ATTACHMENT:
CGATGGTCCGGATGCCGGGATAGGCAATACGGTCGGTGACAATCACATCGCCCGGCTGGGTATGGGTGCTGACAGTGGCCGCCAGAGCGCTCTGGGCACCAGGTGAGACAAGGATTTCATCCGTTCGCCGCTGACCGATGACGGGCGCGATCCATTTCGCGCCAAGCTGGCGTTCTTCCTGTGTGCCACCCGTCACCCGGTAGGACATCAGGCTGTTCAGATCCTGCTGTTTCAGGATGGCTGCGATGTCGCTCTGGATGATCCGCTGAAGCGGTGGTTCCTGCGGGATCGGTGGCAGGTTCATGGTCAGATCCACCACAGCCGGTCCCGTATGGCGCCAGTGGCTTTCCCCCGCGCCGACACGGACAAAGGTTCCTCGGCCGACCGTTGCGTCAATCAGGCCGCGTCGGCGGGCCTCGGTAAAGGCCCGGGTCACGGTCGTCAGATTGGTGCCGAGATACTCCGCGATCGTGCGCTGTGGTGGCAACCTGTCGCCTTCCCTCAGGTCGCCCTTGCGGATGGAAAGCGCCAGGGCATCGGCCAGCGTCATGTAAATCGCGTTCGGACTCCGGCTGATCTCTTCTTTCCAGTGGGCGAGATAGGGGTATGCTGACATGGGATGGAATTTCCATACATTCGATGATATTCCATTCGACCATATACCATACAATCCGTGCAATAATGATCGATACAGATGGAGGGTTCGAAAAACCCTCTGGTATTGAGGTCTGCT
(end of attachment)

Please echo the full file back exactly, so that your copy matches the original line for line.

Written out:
CGATGGTCCGGATGCCGGGATAGGCAATACGGTCGGTGACAATCACATCGCCCGGCTGGGTATGGGTGCTGACAGTGGCCGCCAGAGCGCTCTGGGCACCAGGTGAGACAAGGATTTCATCCGTTCGCCGCTGACCGATGACGGGCGCGATCCATTTCGCGCCAAGCTGGCGTTCTTCCTGTGTGCCACCCGTCACCCGGTAGGACATCAGGCTGTTCAGATCCTGCTGTTTCAGGATGGCTGCGATGTCGCTCTGGATGATCCGCTGAAGCGGTGGTTCCTGCGGGATCGGTGGCAGGTTCATGGTCAGATCCACCACAGCCGGTCCCGTATGGCGCCAGTGGCTTTCCCCCGCGCCGACACGGACAAAGGTTCCTCGGCCGACCGTTGCGTCAATCAGGCCGCGTCGGCGGGCCTCGGTAAAGGCCCGGGTCACGGTCGTCAGATTGGTGCCGAGATACTCCGCGATCGTGCGCTGTGGTGGCAACCTGTCGCCTTCCCTCAGGTCGCCCTTGCGGATGGAAAGCGCCAGGGCATCGGCCAGCGTCATGTAAATCGCGTTCGGACTCCGGCTGATCTCTTCTTTCCAGTGGGCGAGATAGGGGTATGCTGACATGGGATGGAATTTCCATACATTCGATGATATTCCATTCGACCATATACCATACAATCCGTGCAATAATGATCGATACAGATGGAGGGTTCGAAAAACCCTCTGGTATTGAGGTCTGCT